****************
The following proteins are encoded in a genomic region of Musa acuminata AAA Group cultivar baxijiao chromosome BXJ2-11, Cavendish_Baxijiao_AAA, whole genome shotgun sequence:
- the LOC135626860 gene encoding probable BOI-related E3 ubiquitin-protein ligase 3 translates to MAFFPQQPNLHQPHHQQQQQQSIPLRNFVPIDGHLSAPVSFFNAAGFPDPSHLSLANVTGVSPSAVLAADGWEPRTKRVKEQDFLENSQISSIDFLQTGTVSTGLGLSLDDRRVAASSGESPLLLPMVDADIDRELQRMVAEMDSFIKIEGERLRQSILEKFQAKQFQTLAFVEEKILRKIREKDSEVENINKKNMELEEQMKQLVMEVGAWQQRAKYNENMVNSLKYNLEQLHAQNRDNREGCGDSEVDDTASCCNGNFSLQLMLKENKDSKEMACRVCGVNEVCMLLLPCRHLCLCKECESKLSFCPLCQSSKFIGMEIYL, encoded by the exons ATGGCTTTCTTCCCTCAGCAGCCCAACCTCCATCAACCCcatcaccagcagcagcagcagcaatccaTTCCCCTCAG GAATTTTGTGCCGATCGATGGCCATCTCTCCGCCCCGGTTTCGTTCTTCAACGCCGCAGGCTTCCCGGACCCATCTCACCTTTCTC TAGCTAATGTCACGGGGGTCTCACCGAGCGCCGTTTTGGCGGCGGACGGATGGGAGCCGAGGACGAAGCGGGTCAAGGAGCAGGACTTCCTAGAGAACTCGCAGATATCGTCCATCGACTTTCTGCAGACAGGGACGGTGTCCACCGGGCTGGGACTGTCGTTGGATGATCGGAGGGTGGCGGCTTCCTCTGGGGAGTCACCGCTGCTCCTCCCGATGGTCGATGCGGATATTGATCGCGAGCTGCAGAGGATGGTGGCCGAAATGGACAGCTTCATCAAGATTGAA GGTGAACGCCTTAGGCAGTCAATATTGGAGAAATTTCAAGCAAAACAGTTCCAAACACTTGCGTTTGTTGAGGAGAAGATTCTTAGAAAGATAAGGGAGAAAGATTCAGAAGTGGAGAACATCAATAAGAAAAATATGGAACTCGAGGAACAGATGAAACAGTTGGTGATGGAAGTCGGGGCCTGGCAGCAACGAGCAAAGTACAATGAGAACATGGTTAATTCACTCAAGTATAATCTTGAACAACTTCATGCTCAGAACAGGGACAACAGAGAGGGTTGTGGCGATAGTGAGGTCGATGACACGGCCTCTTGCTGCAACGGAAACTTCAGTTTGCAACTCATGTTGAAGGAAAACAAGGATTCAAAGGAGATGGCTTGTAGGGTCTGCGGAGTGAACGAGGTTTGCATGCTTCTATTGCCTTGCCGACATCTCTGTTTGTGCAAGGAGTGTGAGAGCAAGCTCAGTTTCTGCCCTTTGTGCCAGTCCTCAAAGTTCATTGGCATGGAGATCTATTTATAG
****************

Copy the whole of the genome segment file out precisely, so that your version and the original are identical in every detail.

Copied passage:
The following proteins are encoded in a genomic region of Musa acuminata AAA Group cultivar baxijiao chromosome BXJ2-11, Cavendish_Baxijiao_AAA, whole genome shotgun sequence:
- the LOC135626860 gene encoding probable BOI-related E3 ubiquitin-protein ligase 3 translates to MAFFPQQPNLHQPHHQQQQQQSIPLRNFVPIDGHLSAPVSFFNAAGFPDPSHLSLANVTGVSPSAVLAADGWEPRTKRVKEQDFLENSQISSIDFLQTGTVSTGLGLSLDDRRVAASSGESPLLLPMVDADIDRELQRMVAEMDSFIKIEGERLRQSILEKFQAKQFQTLAFVEEKILRKIREKDSEVENINKKNMELEEQMKQLVMEVGAWQQRAKYNENMVNSLKYNLEQLHAQNRDNREGCGDSEVDDTASCCNGNFSLQLMLKENKDSKEMACRVCGVNEVCMLLLPCRHLCLCKECESKLSFCPLCQSSKFIGMEIYL, encoded by the exons ATGGCTTTCTTCCCTCAGCAGCCCAACCTCCATCAACCCcatcaccagcagcagcagcagcaatccaTTCCCCTCAG GAATTTTGTGCCGATCGATGGCCATCTCTCCGCCCCGGTTTCGTTCTTCAACGCCGCAGGCTTCCCGGACCCATCTCACCTTTCTC TAGCTAATGTCACGGGGGTCTCACCGAGCGCCGTTTTGGCGGCGGACGGATGGGAGCCGAGGACGAAGCGGGTCAAGGAGCAGGACTTCCTAGAGAACTCGCAGATATCGTCCATCGACTTTCTGCAGACAGGGACGGTGTCCACCGGGCTGGGACTGTCGTTGGATGATCGGAGGGTGGCGGCTTCCTCTGGGGAGTCACCGCTGCTCCTCCCGATGGTCGATGCGGATATTGATCGCGAGCTGCAGAGGATGGTGGCCGAAATGGACAGCTTCATCAAGATTGAA GGTGAACGCCTTAGGCAGTCAATATTGGAGAAATTTCAAGCAAAACAGTTCCAAACACTTGCGTTTGTTGAGGAGAAGATTCTTAGAAAGATAAGGGAGAAAGATTCAGAAGTGGAGAACATCAATAAGAAAAATATGGAACTCGAGGAACAGATGAAACAGTTGGTGATGGAAGTCGGGGCCTGGCAGCAACGAGCAAAGTACAATGAGAACATGGTTAATTCACTCAAGTATAATCTTGAACAACTTCATGCTCAGAACAGGGACAACAGAGAGGGTTGTGGCGATAGTGAGGTCGATGACACGGCCTCTTGCTGCAACGGAAACTTCAGTTTGCAACTCATGTTGAAGGAAAACAAGGATTCAAAGGAGATGGCTTGTAGGGTCTGCGGAGTGAACGAGGTTTGCATGCTTCTATTGCCTTGCCGACATCTCTGTTTGTGCAAGGAGTGTGAGAGCAAGCTCAGTTTCTGCCCTTTGTGCCAGTCCTCAAAGTTCATTGGCATGGAGATCTATTTATAG